Maimonides’ Laws of Prayer, in his monumental authoritative code Mishneh Torah, or Yad Hachazakah, comprise fifteen chapters. They begin: ‘It is a positive commandment to pray every day, as it says, “You shall serve the Eternal One your God”. Our tradition teaches us that service of God is prayer, as it says “You shall serve God with all your heart.” Our sages ask: “What is this service of the heart? It is prayer.” Even women and slaves are obliged to pray.’ The bracketing of women and slaves, so often found in the ancient codes, is for us incomprehensible and reprehensible.·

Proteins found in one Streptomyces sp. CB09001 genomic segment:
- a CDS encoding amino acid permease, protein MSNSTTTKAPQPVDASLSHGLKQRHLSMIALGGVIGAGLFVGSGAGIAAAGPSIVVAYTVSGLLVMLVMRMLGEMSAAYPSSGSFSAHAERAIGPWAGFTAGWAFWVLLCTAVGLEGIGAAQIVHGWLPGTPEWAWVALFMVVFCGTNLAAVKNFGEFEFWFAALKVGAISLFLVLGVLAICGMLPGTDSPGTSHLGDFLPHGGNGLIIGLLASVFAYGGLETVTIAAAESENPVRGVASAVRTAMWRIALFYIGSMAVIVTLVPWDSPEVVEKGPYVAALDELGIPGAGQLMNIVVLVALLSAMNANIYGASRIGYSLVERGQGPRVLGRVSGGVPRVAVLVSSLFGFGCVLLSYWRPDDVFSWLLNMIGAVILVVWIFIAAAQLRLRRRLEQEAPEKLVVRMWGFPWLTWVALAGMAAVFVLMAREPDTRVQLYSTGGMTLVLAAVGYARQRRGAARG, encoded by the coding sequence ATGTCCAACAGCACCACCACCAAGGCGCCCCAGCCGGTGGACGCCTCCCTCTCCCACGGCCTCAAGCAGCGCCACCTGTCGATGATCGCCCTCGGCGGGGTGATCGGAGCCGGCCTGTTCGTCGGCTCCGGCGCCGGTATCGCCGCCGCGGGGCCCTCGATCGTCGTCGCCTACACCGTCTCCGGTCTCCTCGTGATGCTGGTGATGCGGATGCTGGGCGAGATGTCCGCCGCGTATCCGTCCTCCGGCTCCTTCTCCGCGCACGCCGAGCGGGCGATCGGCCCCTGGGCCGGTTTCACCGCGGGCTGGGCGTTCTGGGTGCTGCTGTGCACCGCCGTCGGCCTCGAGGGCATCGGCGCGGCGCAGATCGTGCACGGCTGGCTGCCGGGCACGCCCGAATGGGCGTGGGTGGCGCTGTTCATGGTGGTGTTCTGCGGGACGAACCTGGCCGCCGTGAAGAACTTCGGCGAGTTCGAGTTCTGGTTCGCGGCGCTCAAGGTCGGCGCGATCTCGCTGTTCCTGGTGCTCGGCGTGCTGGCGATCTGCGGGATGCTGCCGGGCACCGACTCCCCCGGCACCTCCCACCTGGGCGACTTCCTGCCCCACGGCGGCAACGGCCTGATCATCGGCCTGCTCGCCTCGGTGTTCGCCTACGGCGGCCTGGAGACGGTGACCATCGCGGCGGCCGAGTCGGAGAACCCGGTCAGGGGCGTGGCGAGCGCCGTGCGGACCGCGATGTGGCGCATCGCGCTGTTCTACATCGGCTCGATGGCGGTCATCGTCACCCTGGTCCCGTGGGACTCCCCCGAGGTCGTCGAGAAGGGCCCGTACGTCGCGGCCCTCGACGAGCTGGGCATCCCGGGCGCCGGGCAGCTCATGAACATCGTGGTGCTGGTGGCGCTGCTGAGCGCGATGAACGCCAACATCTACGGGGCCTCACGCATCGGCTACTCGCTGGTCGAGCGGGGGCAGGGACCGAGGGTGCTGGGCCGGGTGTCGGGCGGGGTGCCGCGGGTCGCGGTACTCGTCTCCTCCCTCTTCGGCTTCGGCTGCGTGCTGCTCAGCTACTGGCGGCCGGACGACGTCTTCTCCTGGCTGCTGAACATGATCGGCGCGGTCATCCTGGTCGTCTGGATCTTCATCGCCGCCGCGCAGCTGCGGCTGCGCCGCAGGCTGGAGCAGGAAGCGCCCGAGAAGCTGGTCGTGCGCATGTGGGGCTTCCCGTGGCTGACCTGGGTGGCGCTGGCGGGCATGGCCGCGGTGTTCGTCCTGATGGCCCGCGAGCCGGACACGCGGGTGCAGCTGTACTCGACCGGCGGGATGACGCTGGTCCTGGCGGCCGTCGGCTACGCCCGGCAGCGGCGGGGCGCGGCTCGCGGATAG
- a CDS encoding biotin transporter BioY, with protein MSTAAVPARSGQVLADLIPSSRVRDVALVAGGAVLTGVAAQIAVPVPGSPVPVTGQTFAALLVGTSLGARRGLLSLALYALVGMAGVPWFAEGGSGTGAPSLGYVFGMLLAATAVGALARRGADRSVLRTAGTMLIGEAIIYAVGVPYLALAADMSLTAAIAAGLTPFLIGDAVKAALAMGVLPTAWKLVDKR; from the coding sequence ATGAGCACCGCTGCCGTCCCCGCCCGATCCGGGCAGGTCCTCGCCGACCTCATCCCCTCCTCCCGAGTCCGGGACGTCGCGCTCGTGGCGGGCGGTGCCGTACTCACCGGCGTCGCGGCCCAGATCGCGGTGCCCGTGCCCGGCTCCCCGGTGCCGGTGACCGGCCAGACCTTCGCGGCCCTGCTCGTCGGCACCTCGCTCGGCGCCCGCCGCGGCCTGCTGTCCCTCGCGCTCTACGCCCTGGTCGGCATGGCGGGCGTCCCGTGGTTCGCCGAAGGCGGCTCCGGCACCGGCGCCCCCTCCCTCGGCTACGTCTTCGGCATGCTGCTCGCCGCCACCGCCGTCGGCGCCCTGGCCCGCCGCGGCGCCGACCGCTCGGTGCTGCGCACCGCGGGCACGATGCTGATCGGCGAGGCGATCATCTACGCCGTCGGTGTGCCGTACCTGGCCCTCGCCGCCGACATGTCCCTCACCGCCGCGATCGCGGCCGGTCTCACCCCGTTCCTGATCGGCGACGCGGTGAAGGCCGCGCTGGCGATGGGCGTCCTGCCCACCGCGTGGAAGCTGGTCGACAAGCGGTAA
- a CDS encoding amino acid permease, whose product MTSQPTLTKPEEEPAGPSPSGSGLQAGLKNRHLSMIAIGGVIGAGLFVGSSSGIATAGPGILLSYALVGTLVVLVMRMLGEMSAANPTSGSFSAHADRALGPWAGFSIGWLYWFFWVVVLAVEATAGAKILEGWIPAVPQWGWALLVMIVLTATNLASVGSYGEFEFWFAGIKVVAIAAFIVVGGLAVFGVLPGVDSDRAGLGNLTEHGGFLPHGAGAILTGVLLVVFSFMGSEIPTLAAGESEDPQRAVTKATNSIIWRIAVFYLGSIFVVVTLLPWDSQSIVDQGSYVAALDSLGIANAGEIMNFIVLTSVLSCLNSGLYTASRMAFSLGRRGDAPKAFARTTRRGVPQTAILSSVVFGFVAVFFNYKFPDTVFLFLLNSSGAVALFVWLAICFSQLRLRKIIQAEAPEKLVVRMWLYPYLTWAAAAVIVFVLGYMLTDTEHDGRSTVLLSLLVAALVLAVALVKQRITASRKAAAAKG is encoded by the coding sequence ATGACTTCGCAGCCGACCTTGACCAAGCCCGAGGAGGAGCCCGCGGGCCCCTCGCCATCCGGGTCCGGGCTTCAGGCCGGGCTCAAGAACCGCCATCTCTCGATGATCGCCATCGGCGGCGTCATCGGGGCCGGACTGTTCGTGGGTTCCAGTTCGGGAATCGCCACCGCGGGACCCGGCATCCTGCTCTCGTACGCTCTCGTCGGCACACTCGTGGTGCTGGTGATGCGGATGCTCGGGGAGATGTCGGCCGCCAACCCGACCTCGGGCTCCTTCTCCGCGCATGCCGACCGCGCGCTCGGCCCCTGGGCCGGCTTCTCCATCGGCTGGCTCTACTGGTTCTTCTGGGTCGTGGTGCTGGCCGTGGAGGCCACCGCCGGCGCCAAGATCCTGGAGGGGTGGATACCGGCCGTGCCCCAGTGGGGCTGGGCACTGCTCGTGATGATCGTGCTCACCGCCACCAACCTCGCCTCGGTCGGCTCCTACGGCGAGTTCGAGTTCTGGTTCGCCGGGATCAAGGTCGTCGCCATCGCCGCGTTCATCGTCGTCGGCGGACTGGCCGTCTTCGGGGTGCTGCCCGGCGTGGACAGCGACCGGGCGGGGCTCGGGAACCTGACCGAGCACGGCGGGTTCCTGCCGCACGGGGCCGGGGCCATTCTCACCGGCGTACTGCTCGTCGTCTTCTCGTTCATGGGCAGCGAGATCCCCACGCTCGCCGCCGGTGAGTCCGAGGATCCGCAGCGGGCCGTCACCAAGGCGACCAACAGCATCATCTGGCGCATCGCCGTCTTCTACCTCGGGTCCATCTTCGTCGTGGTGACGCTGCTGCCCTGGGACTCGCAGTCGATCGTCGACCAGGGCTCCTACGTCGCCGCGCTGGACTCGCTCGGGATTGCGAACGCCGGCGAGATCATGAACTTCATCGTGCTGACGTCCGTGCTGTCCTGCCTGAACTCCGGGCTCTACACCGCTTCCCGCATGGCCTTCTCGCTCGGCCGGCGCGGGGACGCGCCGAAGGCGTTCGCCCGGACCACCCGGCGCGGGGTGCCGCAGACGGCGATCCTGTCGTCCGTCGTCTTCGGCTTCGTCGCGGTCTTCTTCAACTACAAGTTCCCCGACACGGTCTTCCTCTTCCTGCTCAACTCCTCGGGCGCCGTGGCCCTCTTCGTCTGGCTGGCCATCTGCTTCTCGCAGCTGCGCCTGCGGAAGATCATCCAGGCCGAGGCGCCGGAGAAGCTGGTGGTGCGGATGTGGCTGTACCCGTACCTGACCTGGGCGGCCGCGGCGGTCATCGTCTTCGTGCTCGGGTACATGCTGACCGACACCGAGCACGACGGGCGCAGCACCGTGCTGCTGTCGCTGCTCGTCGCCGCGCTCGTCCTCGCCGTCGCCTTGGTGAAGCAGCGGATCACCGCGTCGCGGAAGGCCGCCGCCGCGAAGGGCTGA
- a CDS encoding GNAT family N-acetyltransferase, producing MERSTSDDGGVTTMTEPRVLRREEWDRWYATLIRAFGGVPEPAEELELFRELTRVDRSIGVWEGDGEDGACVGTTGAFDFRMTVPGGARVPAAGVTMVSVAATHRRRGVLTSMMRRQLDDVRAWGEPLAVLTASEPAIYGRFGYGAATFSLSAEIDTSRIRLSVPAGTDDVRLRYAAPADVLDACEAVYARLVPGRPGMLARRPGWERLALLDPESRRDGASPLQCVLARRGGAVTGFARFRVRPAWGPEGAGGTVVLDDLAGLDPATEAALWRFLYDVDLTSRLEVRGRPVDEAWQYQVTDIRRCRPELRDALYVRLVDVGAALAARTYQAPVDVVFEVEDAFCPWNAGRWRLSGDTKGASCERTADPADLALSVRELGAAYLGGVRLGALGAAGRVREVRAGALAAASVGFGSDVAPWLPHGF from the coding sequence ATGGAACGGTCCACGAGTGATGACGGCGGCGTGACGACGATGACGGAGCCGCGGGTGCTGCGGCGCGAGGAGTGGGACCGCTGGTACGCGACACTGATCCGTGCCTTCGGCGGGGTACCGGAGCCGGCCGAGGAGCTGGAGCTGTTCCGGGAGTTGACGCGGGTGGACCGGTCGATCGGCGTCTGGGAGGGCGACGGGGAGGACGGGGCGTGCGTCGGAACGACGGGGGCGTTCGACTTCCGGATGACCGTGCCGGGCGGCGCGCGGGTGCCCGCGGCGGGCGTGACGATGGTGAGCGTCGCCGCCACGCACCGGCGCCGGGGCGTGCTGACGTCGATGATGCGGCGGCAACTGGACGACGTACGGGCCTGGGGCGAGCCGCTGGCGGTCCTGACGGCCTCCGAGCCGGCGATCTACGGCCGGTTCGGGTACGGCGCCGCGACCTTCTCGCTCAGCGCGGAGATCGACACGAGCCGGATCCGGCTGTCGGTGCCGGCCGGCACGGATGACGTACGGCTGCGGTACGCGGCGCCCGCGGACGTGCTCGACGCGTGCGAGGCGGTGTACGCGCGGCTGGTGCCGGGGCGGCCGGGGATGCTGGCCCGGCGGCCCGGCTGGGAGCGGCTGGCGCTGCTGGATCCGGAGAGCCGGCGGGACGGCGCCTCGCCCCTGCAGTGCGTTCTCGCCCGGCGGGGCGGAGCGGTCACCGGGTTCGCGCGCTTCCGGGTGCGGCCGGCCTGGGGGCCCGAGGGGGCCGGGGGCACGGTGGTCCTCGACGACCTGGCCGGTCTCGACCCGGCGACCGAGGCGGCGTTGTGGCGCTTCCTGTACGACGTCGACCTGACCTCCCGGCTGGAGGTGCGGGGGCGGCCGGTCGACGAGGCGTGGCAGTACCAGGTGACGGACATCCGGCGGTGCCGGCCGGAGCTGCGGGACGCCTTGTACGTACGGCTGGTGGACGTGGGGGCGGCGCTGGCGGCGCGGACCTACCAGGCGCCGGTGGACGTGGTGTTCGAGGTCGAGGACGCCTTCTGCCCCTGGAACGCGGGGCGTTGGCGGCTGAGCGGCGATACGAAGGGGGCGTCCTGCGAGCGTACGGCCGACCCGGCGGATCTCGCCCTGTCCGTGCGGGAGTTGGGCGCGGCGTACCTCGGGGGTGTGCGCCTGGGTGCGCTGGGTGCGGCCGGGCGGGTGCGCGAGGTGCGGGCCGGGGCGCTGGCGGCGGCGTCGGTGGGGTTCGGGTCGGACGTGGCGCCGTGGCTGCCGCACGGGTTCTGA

The essential requirement for our prayers is that they should be said with kavannah - complete sincerity, devotion, and concentration. Maimonides rules: ‘Prayer without kavannah is no prayer. It means that one should clear all thoughts from the mind, and regard him or herself as if standing before God’s presence - the Shekhinah.’ In this respect, we can proudly and justifiably claim to pray according to halakhic requirements and traditions. Rabbi Simeon teaches: “Be careful to read the Shema and say the Amidah and when you pray, regard not your prayer as a fixed, mechanical task, but as an appeal for mercy and grace before God” (Avot 2:18). We rightly include the Shema and Amidah in every service and take good care not to say our prayers as if they were a fixed, mechanical task. In our preference for, or even insistence upon, good decorum to enable us to pray with kavannah, we follow halakhic requirements and traditions to a higher degree than many synagogues who insist on calling themselves orthodox and frown upon us. This is what Maimonides teaches: “Synagogues and study houses should be treated with honour. In synagogues and study houses, one does not act frivolously, idly, such as chatting, sarcasm or private conversations. And one does not eat in them, nor drink, nor beautify oneself, nor walk in them...But the sages and their pupils may eat and drink in them if pressed. And one does not do business in them unless it is business connected with a mitzvah, for example: a stall collecting for charity or for the ransom of captives” (Hilchot Tefillah 11).